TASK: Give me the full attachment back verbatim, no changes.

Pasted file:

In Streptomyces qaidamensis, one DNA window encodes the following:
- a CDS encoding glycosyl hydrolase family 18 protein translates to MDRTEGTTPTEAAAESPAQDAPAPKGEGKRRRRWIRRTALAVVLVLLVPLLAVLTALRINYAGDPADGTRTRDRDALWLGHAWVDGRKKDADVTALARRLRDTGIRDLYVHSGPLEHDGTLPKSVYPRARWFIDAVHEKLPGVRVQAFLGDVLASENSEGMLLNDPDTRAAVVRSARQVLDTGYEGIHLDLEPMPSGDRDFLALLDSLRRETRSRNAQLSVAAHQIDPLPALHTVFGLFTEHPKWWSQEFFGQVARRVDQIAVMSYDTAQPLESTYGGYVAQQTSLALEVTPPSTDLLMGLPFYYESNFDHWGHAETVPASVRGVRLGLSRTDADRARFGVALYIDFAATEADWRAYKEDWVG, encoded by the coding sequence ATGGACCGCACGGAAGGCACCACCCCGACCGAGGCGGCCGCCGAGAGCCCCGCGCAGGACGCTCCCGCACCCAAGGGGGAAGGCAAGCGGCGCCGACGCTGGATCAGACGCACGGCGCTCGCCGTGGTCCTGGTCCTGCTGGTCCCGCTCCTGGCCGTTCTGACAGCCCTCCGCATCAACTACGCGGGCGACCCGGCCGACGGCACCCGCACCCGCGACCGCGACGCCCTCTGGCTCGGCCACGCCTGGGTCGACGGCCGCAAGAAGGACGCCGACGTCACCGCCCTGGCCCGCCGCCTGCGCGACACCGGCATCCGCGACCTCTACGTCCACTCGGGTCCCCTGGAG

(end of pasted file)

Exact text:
In Streptomyces qaidamensis, one DNA window encodes the following:
- a CDS encoding glycosyl hydrolase family 18 protein translates to MDRTEGTTPTEAAAESPAQDAPAPKGEGKRRRRWIRRTALAVVLVLLVPLLAVLTALRINYAGDPADGTRTRDRDALWLGHAWVDGRKKDADVTALARRLRDTGIRDLYVHSGPLEHDGTLPKSVYPRARWFIDAVHEKLPGVRVQAFLGDVLASENSEGMLLNDPDTRAAVVRSARQVLDTGYEGIHLDLEPMPSGDRDFLALLDSLRRETRSRNAQLSVAAHQIDPLPALHTVFGLFTEHPKWWSQEFFGQVARRVDQIAVMSYDTAQPLESTYGGYVAQQTSLALEVTPPSTDLLMGLPFYYESNFDHWGHAETVPASVRGVRLGLSRTDADRARFGVALYIDFAATEADWRAYKEDWVG, encoded by the coding sequence ATGGACCGCACGGAAGGCACCACCCCGACCGAGGCGGCCGCCGAGAGCCCCGCGCAGGACGCTCCCGCACCCAAGGGGGAAGGCAAGCGGCGCCGACGCTGGATCAGACGCACGGCGCTCGCCGTGGTCCTGGTCCTGCTGGTCCCGCTCCTGGCCGTTCTGACAGCCCTCCGCATCAACTACGCGGGCGACCCGGCCGACGGCACCCGCACCCGCGACCGCGACGCCCTCTGGCTCGGCCACGCCTGGGTCGACGGCCGCAAGAAGGACGCCGACGTCACCGCCCTGGCCCGCCGCCTGCGCGACACCGGCATCCGCGACCTCTACGTCCACTCGGGTCCCCTGGAG